Time to get your emergency medications ready for school. Don’t worry: there’s still lots of summer fun to be had! But to maximize summer fun over back-to-school frenzy, there are a few things you can do.
- Check the Date: Check the expiration dates on your epinephrine auto-injectors. If they are due to expire between now and December, it may be a good time to consider refilling your prescription.
- Know Your Options:
- There are several choices of epinephrine auto-injectors these days and they all efficiently deliver the same life-saving drug (epinephrine) in different ways. I’ll outline those different auto-injectors below.
- Talk to your doctor and consider your lifestyle when choosing your auto-injector.
- Be sure you, your school nurse, caretaker, and child are all familiar with how to operate the auto-injector(s) you choose to stock at home, school and elsewhere.
- Update Your Emergency Action Plan: Your doctor may have provided you with one or you can take Allergy Shmallergy’s Emergency Action Plan to your doctor on your next appointment. Make a copy for home, your car, on-the-go, and school.
- Ask Directly: You may need to ask your doctor specifically for the auto-injector you wish to use. Some doctors prescribe only one without discussion, but are certainly willing to write a prescription for the auto-injector that works best for you.
What ARE the options for epinephrine auto-injector:
Yes, it’s back on the market and better than ever. Auvi-Q delivers epinephrine via a compact package that speaks to you. You heard that right: it talks you through an injection, even counting down the length of time you are supposed to hold the device in place. Plus, the needle automatically retracts, reducing the possibility of post-injection injury. Each Auvi-Q is about the size of a deck of playing cards, easy to carry for everyone (especially teens, young adults and fathers – who can fit them in their pockets).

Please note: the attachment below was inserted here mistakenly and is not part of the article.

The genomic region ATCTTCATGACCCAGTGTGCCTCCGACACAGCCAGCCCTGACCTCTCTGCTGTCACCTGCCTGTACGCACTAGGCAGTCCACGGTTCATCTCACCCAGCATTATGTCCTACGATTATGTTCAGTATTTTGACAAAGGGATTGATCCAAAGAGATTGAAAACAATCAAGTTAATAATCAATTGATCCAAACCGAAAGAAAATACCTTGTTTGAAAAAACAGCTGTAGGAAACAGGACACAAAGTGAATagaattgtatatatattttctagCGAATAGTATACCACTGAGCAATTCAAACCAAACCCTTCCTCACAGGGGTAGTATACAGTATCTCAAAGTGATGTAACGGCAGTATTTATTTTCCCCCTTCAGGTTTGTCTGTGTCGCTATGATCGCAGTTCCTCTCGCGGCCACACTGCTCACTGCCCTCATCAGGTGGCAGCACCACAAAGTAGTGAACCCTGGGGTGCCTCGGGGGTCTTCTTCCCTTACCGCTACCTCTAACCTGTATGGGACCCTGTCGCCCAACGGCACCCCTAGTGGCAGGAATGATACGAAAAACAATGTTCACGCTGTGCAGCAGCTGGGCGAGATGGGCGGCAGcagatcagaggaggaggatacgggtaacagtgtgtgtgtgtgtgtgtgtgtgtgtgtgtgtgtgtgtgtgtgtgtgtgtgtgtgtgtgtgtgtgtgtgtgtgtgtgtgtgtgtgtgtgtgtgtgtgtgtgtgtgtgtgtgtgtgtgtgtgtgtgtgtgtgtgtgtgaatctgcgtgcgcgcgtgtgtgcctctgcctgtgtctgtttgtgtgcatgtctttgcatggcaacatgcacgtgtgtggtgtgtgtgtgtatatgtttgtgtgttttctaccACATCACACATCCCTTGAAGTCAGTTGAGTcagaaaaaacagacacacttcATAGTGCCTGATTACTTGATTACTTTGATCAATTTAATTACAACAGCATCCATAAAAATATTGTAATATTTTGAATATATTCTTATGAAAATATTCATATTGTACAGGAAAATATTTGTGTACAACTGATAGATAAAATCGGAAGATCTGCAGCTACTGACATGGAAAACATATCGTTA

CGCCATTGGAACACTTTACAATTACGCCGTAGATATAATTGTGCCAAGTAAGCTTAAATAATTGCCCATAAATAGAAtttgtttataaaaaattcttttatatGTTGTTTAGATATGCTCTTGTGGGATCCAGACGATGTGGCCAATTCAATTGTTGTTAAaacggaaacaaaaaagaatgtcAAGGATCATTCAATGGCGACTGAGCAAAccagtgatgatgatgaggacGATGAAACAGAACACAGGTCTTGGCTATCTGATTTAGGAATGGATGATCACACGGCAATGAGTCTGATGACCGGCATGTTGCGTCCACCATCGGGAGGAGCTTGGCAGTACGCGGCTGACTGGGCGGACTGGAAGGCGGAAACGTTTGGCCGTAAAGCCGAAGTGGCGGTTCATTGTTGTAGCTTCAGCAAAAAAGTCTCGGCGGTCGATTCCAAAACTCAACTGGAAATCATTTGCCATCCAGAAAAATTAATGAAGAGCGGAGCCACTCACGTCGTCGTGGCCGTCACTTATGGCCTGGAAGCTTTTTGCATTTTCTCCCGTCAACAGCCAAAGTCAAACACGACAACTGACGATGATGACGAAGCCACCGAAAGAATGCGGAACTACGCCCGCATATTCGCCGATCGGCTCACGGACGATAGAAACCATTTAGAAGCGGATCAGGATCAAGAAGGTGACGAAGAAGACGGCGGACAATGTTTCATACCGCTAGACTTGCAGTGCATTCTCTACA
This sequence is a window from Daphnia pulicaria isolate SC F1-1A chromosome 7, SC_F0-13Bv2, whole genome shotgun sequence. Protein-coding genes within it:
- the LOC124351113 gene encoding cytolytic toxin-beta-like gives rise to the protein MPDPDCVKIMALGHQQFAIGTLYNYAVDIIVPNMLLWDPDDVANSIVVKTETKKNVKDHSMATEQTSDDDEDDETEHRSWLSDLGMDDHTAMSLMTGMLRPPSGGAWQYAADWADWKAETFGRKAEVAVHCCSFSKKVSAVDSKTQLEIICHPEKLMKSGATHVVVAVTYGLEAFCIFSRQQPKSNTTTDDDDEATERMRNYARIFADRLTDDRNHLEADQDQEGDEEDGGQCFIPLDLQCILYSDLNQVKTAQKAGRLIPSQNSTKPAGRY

*Auvi-Q automatically ships and delivers their auto-injectors directly to you. Initiate this process with your doctor. To read more about their direct delivery service as well as their cost-coverage programs, refer to the Affordability program page.
Adrenaclick has a slimmer profile than the well-know EpiPen, but is about the same length. Adrenaclick is a no frills epinephrine auto-injector, often used as a generic for EpiPen. In fact, responding to the rising costs of brand name epinephrine auto-injectors, CVS pharmacies (among others) replaced its stock of auto-injectors with Adrenaclick. In their words, “Patients can now purchase the authorized generic for Adrenaclick®… This authorized generic is a Food and Drug Administration (FDA)-approved device with the same active ingredient as other epinephrine auto-injector devices.”
*IMPORTANT, Adrenaclick operates differently than EpiPens and they DO NOT come with a trainer. If you choose to use this useful auto-injector, be sure to also place an order for an Andrenaclick trainer. And, do your research for best pricing locally.
EpiPens are the most widely used and most familiar of the epinephrine auto-injectors. In fact, its familiarity is what keeps many customers coming back. School nurses and even non-allergic individuals may be more accustomed to its look and how to use it. In addition, EpiPens are substantial – making them easy to find in a backpack or purse. In 2016 Mylan, the manufacturers of EpiPen, released a generic of its own product in response to public pressure over its pricing. Both products contain the same medication and use the same or similar injector mechanisms. EpiPen’s price has not been reduced in any way and is the most expensive auto-injector on the market. The generic version is less expensive, but still a price worth considering for many.